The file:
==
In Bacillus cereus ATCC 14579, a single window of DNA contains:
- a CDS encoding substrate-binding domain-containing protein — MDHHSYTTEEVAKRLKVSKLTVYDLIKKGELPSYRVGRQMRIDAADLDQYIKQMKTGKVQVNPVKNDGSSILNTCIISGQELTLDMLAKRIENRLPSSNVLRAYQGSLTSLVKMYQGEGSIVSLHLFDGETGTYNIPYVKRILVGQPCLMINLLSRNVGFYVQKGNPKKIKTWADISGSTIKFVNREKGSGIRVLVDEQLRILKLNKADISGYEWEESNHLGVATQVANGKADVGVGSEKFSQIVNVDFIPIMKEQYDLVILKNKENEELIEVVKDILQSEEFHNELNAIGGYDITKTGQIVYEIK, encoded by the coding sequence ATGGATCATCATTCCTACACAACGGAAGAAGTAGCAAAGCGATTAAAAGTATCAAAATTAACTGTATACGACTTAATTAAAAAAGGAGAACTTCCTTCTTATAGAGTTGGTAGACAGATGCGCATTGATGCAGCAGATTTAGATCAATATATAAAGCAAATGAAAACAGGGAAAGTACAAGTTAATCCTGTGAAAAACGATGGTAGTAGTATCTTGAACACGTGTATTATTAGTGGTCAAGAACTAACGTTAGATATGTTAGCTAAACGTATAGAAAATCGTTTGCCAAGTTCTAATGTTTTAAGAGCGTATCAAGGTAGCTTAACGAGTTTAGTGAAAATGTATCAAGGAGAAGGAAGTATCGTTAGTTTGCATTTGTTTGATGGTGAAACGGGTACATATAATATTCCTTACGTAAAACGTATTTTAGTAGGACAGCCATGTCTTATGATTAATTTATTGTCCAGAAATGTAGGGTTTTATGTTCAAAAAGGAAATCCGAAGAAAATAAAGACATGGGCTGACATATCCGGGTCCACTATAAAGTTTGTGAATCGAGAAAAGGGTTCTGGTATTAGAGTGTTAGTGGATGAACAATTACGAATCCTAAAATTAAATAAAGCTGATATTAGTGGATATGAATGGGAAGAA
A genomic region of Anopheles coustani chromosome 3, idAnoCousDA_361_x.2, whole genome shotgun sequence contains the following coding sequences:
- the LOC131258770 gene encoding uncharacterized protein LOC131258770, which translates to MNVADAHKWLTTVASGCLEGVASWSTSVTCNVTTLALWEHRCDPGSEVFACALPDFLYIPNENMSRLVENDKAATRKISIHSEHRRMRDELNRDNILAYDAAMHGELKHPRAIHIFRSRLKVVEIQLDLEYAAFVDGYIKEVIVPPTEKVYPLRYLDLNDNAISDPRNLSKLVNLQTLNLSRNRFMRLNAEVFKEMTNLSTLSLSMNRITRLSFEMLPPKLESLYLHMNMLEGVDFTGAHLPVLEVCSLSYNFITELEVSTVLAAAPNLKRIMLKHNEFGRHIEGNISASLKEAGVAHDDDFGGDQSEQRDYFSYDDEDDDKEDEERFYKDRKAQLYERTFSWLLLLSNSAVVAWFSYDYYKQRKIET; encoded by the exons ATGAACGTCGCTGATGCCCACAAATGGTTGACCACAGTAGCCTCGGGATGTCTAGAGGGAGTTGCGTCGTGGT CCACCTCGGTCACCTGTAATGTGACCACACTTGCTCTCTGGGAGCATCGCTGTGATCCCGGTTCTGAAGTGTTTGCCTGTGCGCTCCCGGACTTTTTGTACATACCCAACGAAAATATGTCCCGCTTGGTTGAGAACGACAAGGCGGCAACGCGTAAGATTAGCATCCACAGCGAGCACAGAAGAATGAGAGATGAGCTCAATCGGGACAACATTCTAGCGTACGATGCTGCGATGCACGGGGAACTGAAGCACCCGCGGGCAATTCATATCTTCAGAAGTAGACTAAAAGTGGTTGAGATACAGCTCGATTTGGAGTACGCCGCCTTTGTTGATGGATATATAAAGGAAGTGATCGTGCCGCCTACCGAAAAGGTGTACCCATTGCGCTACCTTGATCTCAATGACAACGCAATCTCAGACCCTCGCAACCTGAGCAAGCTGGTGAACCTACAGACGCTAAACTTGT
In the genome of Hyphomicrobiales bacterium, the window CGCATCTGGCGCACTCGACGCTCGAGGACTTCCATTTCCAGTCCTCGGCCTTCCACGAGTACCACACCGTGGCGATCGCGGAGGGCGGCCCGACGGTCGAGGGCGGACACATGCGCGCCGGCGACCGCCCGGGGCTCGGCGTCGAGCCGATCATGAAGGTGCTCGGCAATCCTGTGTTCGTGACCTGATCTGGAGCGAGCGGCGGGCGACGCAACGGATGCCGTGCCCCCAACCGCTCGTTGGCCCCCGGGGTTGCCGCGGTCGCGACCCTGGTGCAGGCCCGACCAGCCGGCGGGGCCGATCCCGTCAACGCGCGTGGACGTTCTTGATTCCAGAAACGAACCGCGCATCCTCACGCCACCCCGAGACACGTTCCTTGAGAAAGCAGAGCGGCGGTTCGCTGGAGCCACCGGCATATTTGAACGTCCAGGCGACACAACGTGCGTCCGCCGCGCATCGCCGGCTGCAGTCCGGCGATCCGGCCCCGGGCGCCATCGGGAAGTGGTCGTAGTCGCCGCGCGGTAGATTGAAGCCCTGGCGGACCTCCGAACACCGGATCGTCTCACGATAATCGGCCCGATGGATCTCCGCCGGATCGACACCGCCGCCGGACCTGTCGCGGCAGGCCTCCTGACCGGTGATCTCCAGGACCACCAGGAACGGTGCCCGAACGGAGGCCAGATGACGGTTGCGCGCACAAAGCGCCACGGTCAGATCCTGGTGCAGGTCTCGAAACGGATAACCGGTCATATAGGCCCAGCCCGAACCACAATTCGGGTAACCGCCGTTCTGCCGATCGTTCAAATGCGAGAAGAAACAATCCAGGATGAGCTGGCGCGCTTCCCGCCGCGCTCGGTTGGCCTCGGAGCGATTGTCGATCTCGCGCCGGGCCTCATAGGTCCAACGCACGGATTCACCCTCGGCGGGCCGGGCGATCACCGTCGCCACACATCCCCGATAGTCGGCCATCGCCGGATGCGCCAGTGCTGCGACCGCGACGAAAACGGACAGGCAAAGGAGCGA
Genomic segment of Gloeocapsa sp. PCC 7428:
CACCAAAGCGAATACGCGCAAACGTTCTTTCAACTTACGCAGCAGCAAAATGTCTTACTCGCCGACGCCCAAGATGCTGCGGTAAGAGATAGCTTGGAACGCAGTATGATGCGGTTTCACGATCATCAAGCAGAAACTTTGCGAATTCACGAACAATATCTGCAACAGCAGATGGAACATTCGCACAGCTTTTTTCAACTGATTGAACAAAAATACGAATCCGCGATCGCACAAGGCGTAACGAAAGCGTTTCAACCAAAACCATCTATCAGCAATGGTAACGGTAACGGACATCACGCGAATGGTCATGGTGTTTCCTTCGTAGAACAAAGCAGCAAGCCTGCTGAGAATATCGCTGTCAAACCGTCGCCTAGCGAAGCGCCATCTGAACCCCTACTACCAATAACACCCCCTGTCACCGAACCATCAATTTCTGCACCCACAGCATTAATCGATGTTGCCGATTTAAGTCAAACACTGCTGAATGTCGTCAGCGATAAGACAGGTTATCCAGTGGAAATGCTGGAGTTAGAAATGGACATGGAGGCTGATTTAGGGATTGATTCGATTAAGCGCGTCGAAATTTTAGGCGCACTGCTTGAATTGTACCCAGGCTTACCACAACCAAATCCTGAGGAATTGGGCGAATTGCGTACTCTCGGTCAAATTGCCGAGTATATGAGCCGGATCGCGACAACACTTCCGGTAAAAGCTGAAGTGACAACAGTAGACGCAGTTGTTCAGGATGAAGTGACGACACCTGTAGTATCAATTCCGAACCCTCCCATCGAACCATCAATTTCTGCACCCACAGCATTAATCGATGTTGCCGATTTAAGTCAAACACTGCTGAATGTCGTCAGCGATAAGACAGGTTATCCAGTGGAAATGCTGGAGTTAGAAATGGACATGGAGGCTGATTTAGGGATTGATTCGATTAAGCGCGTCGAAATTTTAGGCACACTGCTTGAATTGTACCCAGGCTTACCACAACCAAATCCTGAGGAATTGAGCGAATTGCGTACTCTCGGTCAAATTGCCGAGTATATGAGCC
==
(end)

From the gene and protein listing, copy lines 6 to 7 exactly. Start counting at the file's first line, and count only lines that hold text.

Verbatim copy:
Genomic segment of Gloeocapsa sp. PCC 7428:
CACCAAAGCGAATACGCGCAAACGTTCTTTCAACTTACGCAGCAGCAAAATGTCTTACTCGCCGACGCCCAAGATGCTGCGGTAAGAGATAGCTTGGAACGCAGTATGATGCGGTTTCACGATCATCAAGCAGAAACTTTGCGAATTCACGAACAATATCTGCAACAGCAGATGGAACATTCGCACAGCTTTTTTCAACTGATTGAACAAAAATACGAATCCGCGATCGCACAAGGCGTAACGAAAGCGTTTCAACCAAAACCATCTATCAGCAATGGTAACGGTAACGGACATCACGCGAATGGTCATGGTGTTTCCTTCGTAGAACAAAGCAGCAAGCCTGCTGAGAATATCGCTGTCAAACCGTCGCCTAGCGAAGCGCCATCTGAACCCCTACTACCAATAACACCCCCTGTCACCGAACCATCAATTTCTGCACCCACAGCATTAATCGATGTTGCCGATTTAAGTCAAACACTGCTGAATGTCGTCAGCGATAAGACAGGTTATCCAGTGGAAATGCTGGAGTTAGAAATGGACATGGAGGCTGATTTAGGGATTGATTCGATTAAGCGCGTCGAAATTTTAGGCGCACTGCTTGAATTGTACCCAGGCTTACCACAACCAAATCCTGAGGAATTGGGCGAATTGCGTACTCTCGGTCAAATTGCCGAGTATATGAGCCGGATCGCGACAACACTTCCGGTAAAAGCTGAAGTGACAACAGTAGACGCAGTTGTTCAGGATGAAGTGACGACACCTGTAGTATCAATTCCGAACCCTCCCATCGAACCATCAATTTCTGCACCCACAGCATTAATCGATGTTGCCGATTTAAGTCAAACACTGCTGAATGTCGTCAGCGATAAGACAGGTTATCCAGTGGAAATGCTGGAGTTAGAAATGGACATGGAGGCTGATTTAGGGATTGATTCGATTAAGCGCGTCGAAATTTTAGGCACACTGCTTGAATTGTACCCAGGCTTACCACAACCAAATCCTGAGGAATTGAGCGAATTGCGTACTCTCGGTCAAATTGCCGAGTATATGAGCC